Path was taking user’s contact information and uploading names, phone numbers and email addresses to their private servers. Path’s CEO Dave Morin, was applauded by many for facing the issue head on, apologizing and fixing it. Even after he was linked to posts when he was at Facebook that showed a similar behavior.
Of course as we expected, once this story broke more apps came out of the woodwork for doing the exact same thing. In Silicon Valley don’t dare throw stones unless you’re ready to break everyone’s windows.
Silicon Alley Insider dug up a handful of other apps that are taking a peak at what you may think is your private address book:
More after the break
Path- Path would still love your address book information, now though, they make it clear by asking your permission. Don’t just ignore those pop ups by pressing ok. Once you’ve pressed ok, you’re telling the app, it’s OK!
Facebook- Facebook will store your contacts on your behalf to tell you when your friends on your contact list either join Facebook or do something on Facebook. Android asks you when it’s installed if you want to sync all your Facebook contacts, none of your Faccebook contacts or just the contacts that you have contacts for already.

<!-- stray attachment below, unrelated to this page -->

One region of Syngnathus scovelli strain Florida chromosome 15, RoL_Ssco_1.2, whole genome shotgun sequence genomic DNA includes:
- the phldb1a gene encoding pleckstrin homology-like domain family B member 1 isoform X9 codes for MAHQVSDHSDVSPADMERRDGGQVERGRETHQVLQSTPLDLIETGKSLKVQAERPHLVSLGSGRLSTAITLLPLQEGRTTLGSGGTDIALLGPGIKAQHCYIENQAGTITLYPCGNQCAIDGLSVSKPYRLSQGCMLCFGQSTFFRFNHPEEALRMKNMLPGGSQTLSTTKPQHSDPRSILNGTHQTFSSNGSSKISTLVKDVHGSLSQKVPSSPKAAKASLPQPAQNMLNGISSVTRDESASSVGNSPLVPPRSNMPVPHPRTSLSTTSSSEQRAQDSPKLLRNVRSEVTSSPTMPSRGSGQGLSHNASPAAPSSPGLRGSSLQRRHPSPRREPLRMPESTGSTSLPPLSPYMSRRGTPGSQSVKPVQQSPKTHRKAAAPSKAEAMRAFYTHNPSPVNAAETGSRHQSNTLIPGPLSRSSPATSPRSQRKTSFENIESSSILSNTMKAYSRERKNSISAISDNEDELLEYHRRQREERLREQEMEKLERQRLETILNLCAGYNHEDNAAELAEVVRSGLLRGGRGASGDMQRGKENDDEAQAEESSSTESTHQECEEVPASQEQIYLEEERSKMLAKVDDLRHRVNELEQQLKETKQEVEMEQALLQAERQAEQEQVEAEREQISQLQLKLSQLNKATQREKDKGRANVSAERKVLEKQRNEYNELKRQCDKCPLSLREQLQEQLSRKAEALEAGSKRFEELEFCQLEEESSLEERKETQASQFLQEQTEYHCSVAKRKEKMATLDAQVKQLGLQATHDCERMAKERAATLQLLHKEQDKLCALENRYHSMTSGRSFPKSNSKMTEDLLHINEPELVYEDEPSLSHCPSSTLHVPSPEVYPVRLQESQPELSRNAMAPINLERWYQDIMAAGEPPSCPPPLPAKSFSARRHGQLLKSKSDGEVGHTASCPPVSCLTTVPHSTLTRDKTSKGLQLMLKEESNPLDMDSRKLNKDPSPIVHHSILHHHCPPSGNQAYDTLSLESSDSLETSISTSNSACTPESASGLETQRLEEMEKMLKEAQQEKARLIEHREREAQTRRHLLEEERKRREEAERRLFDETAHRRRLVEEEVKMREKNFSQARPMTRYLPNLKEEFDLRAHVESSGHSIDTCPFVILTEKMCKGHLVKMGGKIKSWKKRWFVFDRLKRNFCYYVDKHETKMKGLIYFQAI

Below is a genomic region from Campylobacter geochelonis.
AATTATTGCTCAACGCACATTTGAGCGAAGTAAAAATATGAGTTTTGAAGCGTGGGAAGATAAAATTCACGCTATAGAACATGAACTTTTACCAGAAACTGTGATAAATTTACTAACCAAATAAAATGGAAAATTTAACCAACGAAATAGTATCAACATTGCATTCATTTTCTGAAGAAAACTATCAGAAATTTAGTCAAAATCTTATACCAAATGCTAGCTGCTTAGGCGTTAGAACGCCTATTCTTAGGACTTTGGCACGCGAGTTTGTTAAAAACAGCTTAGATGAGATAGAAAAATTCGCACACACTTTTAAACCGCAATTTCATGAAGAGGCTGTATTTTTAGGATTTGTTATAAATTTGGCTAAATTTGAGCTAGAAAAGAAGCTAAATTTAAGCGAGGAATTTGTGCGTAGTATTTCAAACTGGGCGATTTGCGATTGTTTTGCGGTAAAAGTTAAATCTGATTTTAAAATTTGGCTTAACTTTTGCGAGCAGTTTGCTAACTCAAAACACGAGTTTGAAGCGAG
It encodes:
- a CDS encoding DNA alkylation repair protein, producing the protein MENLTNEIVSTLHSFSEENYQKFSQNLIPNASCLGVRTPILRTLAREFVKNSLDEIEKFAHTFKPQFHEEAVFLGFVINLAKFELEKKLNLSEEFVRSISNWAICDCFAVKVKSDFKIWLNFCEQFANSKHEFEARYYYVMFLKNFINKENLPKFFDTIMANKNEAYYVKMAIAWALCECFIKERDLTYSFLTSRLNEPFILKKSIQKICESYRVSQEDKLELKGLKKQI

Foursquare- They just take a look at your contacts when you install the app to recommend friends that may be using the outdated check in service.
Twitter- In their new Twitter for iOS 5 that’s baked into the iPhone 4S, it will scan your contacts the first time it installs, but it doesn’t upload anything.
Instagram- They go the route that Path is now, asking for your permission explicitly before taking your contacts, but once you say it’s ok it’s free reign for the hipster loving photo app.
Skype- according to our friends at SAI, and checking into it a bit ourselves, it looks like Skype always has access to your Address book to help you make and receive Skype calls but it doesn’t upload the data anywhere.
So there you have it, feel safer now?